Photo Credit: Boy Scouts of America
The Boy Scouts of America has often-times been criticized for its ban on gay members and leaders. But a new report from NBC News claims that the organization may be preparing to do an about-face on the contentious issue. According to inside sources, the Boy Scouts may very well decide in the coming days to lift the controversial regulation. Rather than an endorsement of same-sex lifestyles, the new rules would remove the national ban and allow local scouting groups to decide for themselves whether they will admit gay youths and leaders.
In order to pass, the new regulatory structure would need to be adopted by the Boy Scouts board of directors. If this happens, the power to make decisions regarding the matter would be localized, likely moving the debate from the national organization to its affiliates.
"The chartered organizations that oversee and deliver scouting would accept membership and select leaders consistent with their organization’s mission, principles or religious beliefs," said Deron Smith, a media representative for the Boy Scouts.
For those wondering how progressed these potential plans are, sources tell NBC News that a decision could be made -- and announced -- as early as next week. What is perhaps most perplexing about the situation is that, just seven months ago, the organization doubled down on its ban following a two-year review and consultation with organizational leaders. Now, less than a year later, the national governing body appears to potentially be stepping away from its traditional viewpoint on the issue.
Since the organization issued its findings that the gay ban should be kept in place, local affiliates have protested. Many are using an argument that is familiar in conservative circles -- that the organization is a grassroots one that should be adaptable to local culture and practices -- and not national mandates.
"We're a grassroots organization. This is a response to what's happening at the local level," said an official familiar with the potential regulatory change.
Boy Scouts stand during the trooping of the colors before Republican presidential candidate and former Massachusetts Gov. Mitt Romney campaigns at Wings Over the Rockies Air and Space Museum in Denver, Monday, Oct. 1, 2012. Credit: AP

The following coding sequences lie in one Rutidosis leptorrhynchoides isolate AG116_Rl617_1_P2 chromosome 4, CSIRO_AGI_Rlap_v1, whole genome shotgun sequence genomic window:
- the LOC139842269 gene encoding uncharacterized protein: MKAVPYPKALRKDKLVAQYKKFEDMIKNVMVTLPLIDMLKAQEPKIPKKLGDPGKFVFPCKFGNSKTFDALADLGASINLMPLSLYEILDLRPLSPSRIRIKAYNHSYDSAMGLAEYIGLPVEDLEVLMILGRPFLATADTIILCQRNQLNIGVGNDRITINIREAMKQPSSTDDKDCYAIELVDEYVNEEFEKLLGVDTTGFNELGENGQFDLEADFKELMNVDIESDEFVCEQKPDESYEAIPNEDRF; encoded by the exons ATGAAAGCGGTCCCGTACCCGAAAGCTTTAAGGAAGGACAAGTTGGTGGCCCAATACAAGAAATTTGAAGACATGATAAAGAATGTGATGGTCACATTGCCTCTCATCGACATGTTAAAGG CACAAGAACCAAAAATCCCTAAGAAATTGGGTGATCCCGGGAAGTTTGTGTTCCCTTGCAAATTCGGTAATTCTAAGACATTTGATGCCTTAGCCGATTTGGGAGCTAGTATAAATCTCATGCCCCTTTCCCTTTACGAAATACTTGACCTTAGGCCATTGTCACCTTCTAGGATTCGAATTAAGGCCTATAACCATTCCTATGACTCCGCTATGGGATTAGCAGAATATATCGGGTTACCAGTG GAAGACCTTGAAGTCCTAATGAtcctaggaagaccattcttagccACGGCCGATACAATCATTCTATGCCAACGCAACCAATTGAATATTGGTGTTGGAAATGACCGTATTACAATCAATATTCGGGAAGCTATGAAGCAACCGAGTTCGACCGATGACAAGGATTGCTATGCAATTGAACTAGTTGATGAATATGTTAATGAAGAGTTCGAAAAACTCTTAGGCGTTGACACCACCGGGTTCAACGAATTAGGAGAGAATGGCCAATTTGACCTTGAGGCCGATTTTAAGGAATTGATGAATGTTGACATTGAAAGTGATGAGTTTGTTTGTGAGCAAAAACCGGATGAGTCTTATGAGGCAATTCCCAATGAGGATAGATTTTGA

The Boy Scouts find themselves in a tough spot. With human rights groups deriding them for the ban and supporters of it clamoring about ramifications should they abandon it, upsetting people on both sides of the issue is a reality. Regardless of that the organization does, some still won't be happy and will voice their angst by refusing support, both financial, structural and in the press.
Even some leaders within the national board, like Randall Stephenson, CEO of AT&T and James Turley, CEO of Ernst & Young, have publicly said that they will try and end the ban -- movement in this direction within its own bounds.
Part of the issue is that the Boy Scouts is massive in scale, as there are 290 local councils that govern 116,000 local organizations. Among these groups there are a multitude of opinions on the issue of gay scout members and leaders. Considering this factor -- and the notion that a national mandate damages membership in areas where people are more liberal on this particular issue -- the organization is faced with a difficult task: Trying to please everyone, while also maintaining a healthy membership.
According to Smith, should the new rules pass, they "would allow the religious, civic or educational organizations that oversee and deliver Scouting to determine how to address this issue."
Update: The Boy Scouts issued the following statement to TheBlaze on Monday evening:
“For more than 100 years Scouting’s focus has been on working together to deliver the nation’s foremost youth program of character development and values-based leadership training. Scouting has always been in an ongoing dialogue with the Scouting family to determine what is in the best interest of the organization and the young people we serve.
“Currently, the BSA is discussing potentially removing the national membership restriction regarding sexual orientation. This would mean there would no longer be any national policy regarding sexual orientation, but that the chartered organizations that oversee and deliver Scouting would accept membership and select leaders consistent with their organization’s mission, principles or religious beliefs. BSA members and parents would be able to choose a local unit which best meets the needs of their families.
“The policy change under discussion would allow the religious, civic or educational organizations that oversee and deliver Scouting to determine how to address this issue. The Boy Scouts would not, under any circumstances, dictate a position to units, members or parents. Under this proposed policy, the BSA would not require any chartered organization to act in ways inconsistent with that organization’s mission, principles or religious beliefs.”
(H/T: NBC News)